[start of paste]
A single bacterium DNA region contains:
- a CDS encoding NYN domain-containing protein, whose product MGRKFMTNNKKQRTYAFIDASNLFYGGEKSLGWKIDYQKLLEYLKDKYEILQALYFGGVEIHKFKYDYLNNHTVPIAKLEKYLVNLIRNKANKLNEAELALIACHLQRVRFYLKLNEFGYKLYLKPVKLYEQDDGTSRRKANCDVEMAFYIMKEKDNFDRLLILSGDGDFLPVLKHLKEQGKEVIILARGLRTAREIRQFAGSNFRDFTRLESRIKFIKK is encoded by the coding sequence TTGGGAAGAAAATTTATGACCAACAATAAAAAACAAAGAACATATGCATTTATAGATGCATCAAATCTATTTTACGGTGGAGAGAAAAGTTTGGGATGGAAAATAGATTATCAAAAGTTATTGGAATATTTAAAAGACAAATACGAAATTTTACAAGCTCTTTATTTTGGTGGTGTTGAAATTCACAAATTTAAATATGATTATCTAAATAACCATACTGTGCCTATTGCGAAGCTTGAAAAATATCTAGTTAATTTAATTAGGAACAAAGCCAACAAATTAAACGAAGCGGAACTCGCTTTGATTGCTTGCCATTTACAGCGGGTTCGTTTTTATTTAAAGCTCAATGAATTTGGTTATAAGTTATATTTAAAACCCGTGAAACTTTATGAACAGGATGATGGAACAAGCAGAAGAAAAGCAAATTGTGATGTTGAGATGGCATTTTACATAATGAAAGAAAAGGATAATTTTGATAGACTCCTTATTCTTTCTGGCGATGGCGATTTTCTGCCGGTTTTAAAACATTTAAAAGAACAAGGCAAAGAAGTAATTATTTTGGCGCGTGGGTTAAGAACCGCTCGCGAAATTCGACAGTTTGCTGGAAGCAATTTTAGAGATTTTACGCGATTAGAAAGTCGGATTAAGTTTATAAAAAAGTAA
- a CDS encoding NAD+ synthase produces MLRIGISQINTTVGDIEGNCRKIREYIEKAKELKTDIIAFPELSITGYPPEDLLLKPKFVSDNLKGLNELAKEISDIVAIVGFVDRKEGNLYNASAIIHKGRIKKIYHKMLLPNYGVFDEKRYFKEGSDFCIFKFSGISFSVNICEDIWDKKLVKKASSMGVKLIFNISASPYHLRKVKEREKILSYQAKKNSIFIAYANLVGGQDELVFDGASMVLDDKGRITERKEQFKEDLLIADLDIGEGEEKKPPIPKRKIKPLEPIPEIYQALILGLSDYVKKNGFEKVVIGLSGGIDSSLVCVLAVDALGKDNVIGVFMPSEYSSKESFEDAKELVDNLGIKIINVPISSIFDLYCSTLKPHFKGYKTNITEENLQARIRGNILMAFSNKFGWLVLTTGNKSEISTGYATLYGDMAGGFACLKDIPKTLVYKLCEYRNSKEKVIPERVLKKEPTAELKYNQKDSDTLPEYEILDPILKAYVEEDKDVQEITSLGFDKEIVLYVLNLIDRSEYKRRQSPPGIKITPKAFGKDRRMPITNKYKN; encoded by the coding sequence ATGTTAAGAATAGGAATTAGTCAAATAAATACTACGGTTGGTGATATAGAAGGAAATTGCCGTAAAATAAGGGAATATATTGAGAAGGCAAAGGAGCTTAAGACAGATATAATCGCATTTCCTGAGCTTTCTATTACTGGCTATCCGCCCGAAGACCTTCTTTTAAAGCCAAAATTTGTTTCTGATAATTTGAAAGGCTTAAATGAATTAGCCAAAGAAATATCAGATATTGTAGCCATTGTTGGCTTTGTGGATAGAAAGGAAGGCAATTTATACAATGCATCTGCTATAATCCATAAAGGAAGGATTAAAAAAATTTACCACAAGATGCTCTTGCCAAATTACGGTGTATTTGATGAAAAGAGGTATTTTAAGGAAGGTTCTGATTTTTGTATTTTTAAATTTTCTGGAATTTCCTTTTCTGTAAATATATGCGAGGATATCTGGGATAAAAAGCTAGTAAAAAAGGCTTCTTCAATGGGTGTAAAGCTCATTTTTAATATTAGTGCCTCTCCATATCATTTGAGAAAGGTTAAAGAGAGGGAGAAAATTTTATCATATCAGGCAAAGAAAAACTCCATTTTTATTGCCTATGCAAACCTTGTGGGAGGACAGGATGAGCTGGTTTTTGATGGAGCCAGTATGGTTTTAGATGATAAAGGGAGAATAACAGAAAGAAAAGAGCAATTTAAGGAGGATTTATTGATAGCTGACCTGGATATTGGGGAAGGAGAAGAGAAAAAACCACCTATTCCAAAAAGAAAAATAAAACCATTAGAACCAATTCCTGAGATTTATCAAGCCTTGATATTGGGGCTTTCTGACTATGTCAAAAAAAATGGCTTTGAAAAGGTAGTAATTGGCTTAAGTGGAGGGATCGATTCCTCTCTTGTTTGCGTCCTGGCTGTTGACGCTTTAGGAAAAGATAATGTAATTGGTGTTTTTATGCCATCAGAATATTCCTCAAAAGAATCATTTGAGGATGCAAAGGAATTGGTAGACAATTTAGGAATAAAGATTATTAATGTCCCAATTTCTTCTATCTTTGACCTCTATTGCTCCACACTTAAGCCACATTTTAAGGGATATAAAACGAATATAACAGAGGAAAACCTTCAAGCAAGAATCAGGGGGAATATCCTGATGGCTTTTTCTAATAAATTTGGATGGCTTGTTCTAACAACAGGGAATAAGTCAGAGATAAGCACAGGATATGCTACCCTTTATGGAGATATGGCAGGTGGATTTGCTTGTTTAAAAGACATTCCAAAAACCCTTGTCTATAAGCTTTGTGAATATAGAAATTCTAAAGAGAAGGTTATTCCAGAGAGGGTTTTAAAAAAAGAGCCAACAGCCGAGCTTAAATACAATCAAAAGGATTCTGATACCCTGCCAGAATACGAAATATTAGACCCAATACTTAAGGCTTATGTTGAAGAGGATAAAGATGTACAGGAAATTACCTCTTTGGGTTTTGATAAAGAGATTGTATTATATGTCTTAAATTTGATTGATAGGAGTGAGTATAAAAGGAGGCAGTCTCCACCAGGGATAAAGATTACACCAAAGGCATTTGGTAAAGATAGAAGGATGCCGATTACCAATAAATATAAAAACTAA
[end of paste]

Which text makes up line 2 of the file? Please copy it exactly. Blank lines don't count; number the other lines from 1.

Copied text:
- a CDS encoding NYN domain-containing protein, whose product MGRKFMTNNKKQRTYAFIDASNLFYGGEKSLGWKIDYQKLLEYLKDKYEILQALYFGGVEIHKFKYDYLNNHTVPIAKLEKYLVNLIRNKANKLNEAELALIACHLQRVRFYLKLNEFGYKLYLKPVKLYEQDDGTSRRKANCDVEMAFYIMKEKDNFDRLLILSGDGDFLPVLKHLKEQGKEVIILARGLRTAREIRQFAGSNFRDFTRLESRIKFIKK is encoded by the coding sequence TTGGGAAGAAAATTTATGACCAACAATAAAAAACAAAGAACATATGCATTTATAGATGCATCAAATCTATTTTACGGTGGAGAGAAAAGTTTGGGATGGAAAATAGATTATCAAAAGTTATTGGAATATTTAAAAGACAAATACGAAATTTTACAAGCTCTTTATTTTGGTGGTGTTGAAATTCACAAATTTAAATATGATTATCTAAATAACCATACTGTGCCTATTGCGAAGCTTGAAAAATATCTAGTTAATTTAATTAGGAACAAAGCCAACAAATTAAACGAAGCGGAACTCGCTTTGATTGCTTGCCATTTACAGCGGGTTCGTTTTTATTTAAAGCTCAATGAATTTGGTTATAAGTTATATTTAAAACCCGTGAAACTTTATGAACAGGATGATGGAACAAGCAGAAGAAAAGCAAATTGTGATGTTGAGATGGCATTTTACATAATGAAAGAAAAGGATAATTTTGATAGACTCCTTATTCTTTCTGGCGATGGCGATTTTCTGCCGGTTTTAAAACATTTAAAAGAACAAGGCAAAGAAGTAATTATTTTGGCGCGTGGGTTAAGAACCGCTCGCGAAATTCGACAGTTTGCTGGAAGCAATTTTAGAGATTTTACGCGATTAGAAAGTCGGATTAAGTTTATAAAAAAGTAA